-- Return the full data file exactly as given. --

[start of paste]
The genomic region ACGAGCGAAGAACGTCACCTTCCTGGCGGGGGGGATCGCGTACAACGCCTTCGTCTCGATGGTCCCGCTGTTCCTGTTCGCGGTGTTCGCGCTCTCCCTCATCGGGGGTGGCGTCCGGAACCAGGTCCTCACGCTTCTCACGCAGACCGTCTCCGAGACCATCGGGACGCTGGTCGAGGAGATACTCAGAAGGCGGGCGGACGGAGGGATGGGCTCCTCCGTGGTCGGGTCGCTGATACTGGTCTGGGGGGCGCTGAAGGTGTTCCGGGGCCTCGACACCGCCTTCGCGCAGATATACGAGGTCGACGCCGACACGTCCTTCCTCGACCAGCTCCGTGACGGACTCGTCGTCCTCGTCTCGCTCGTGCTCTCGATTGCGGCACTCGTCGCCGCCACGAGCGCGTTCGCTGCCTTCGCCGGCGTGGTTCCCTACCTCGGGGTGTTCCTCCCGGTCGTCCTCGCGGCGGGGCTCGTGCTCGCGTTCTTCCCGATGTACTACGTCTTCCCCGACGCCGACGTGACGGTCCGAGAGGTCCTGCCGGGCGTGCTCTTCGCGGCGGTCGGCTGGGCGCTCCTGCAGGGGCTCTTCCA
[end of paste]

The genomic region ACGAGCGAAGAACGTCACCTTCCTGGCGGGGGGGATCGCGTACAACGCCTTCGTCTCGATGGTCCCGCTGTTCCTGTTCGCGGTGTTCGCGCTCTCCCTCATCGGGGGTGGCGTCCGGAACCAGGTCCTCACGCTTCTCACGCAGACCGTCTCCGAGACCATCGGGACGCTGGTCGAGGAGATACTCAGAAGGCGGGCGGACGGAGGGATGGGCTCCTCCGTGGTCGGGTCGCTGATACTGGTCTGGGGGGCGCTGAAGGTGTTCCGGGGCCTCGACACCGCCTTCGCGCAGATATACGAGGTCGACGCCGACACGTCCTTCCTCGACCAGCTCCGTGACGGACTCGTCGTCCTCGTCTCGCTCGTGCTCTCGATTGCGGCACTCGTCGCCGCCACGAGCGCGTTCGCTGCCTTCGCCGGCGTGGTTCCCTACCTCGGGGTGTTCCTCCCGGTCGTCCTCGCGGCGGGGCTCGTGCTCGCGTTCTTCCCGATGTACTACGTCTTCCCCGACGCCGACGTGACGGTCCGAGAGGTCCTGCCGGGCGTGCTCTTCGCGGCGGTCGGCTGGGCGCTCCTGCAGGGGCTCTTCCA